Freelance work: What you need to know

Thinking of going freelance?

Whether you’re looking for a job with flexible working hours, you want something with more variety, or you’re just really interested in pursuing a passion you haven’t been able to utilise in your current role – freelancing is a great way to break out of the 9-5 and go it alone.

To give you and insight of what freelancing is all about, here are a few things you should know:

 

What is freelance work?

Freelance work is a type of self-employment that is carried out on a flexible basis, and provided to a variety of different businesses.

Freelancers could work on big or small projects, both short-term and long-term – depending on what suits their skills, availability, and the employer’s needs.

Typical tasks could include anything from building a website or designing a logo, to writing a weekly blog post or shooting and editing a video.

 

How does freelancing work?

Usually, employers will get the ball rolling by posting a job or project on a freelance website.

This allows freelancers to contact them, explaining the reasons their skills and abilities make them suitable for this particular role – also stating how much they’d charge.

The employer is then able to choose from a number of proposals to find the best fit, discuss next steps, and come to a mutual agreement on how and when the work will be done. After it’s completed to the required standard, payment will be made.

 

What jobs can I do freelance?

Almost every service an employer needs can be outsourced to a freelancer.

However, there are certain fields and industries where freelance work is particularly common. These include:

  • Graphic design
  • Marketing, media & PR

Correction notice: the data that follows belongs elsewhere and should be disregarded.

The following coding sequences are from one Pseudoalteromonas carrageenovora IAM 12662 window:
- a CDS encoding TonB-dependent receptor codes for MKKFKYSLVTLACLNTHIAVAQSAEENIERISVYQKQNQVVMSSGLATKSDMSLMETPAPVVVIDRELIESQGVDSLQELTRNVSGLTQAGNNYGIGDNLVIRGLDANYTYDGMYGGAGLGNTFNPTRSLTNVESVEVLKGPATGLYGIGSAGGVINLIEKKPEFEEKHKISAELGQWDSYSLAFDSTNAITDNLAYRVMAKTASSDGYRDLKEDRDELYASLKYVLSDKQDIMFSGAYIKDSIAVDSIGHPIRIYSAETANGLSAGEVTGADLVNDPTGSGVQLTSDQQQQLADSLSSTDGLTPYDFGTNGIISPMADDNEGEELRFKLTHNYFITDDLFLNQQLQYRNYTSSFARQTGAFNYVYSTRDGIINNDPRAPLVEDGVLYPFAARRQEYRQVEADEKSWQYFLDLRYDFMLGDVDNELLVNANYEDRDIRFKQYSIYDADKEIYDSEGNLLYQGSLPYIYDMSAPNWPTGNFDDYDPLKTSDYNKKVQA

• Financial support (e.g. bookkeeping)
  • Writing, editing & proofreading
  • Fashion
  • Photography
  • Videography
  • Data entry
  • Programming

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What are the benefits of working freelance?

There are many benefits of becoming a freelancer. These include:

  • It’s quick and easy to get started
  • You can choose the work you want to do
  • You can choose when you want to work
  • It’s affordable
  • The work is varied

Because of these perks, it’s a particularly common choice amongst students or recent graduates, those who have lost their jobs, working parents, or people trying to pursue a particular passion or career path that they can’t easily find in regular role.

Is self-employment right for me?

 

How much do freelancers get paid?

Freelancers are typically paid hourly, or at a fixed rate.

They’ll usually set their rates themselves – which will depend on the type of service they’re offering, the value of the product, how qualified/experienced they are, and how long the project will take to complete.

Pay can often be negotiated if necessary, and will vary from job to job.

 

What do I need to become a freelancer?

Although freelance work has many perks, it’s not for everyone.

Aside from a high level of self-motivation (see also: objectivity), you’ll also need to be extremely adaptable, personable, and a great communicator. Specific skills and knowledge within the industry you’re offering work in is also vital – as most freelancers are up against a high level of competition.

Employers looking to hire freelancers will usually expect to see examples of their work, meaning an extensive portfolio that shows off your expertise and skills is essential.

Qualifications may be preferred, but this will depend entirely on your line of work, and the employer’s needs.

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Where can I find freelance work?

Freelance work can be found on a range of job sites, including reed.co.uk.

However, there are also a number of websites dedicated solely to freelancers and the businesses and individuals looking to hire them.

Upwork, Freelancer, and Peopleperhour are just a few sites you could choose from.

 

How to start freelancing

Here are some of our top tips to help you get started as a freelancer:

  • Choose a craft that’s in demand. Not only should you find something you enjoy (and are good at), you should also do your research to make sure your skill is marketable.
  • Build a reputable brand. Even though you’re going it alone, you still have to sell yourself as a brand – meaning an impressive online presence (e.g. through blogs and social media) is key.
  • Put together a portfolio. Employers are primarily concerned with your previous experience – so choose your jobs wisely to gain the best reputation, even if it means working for free when you first start out.
  • Pitch properly. Similar to job applications, employers don’t like it when you don’t tailor your proposal to their job. Focus on how your skills could meet their needs, and you’re far more likely to impress.

 

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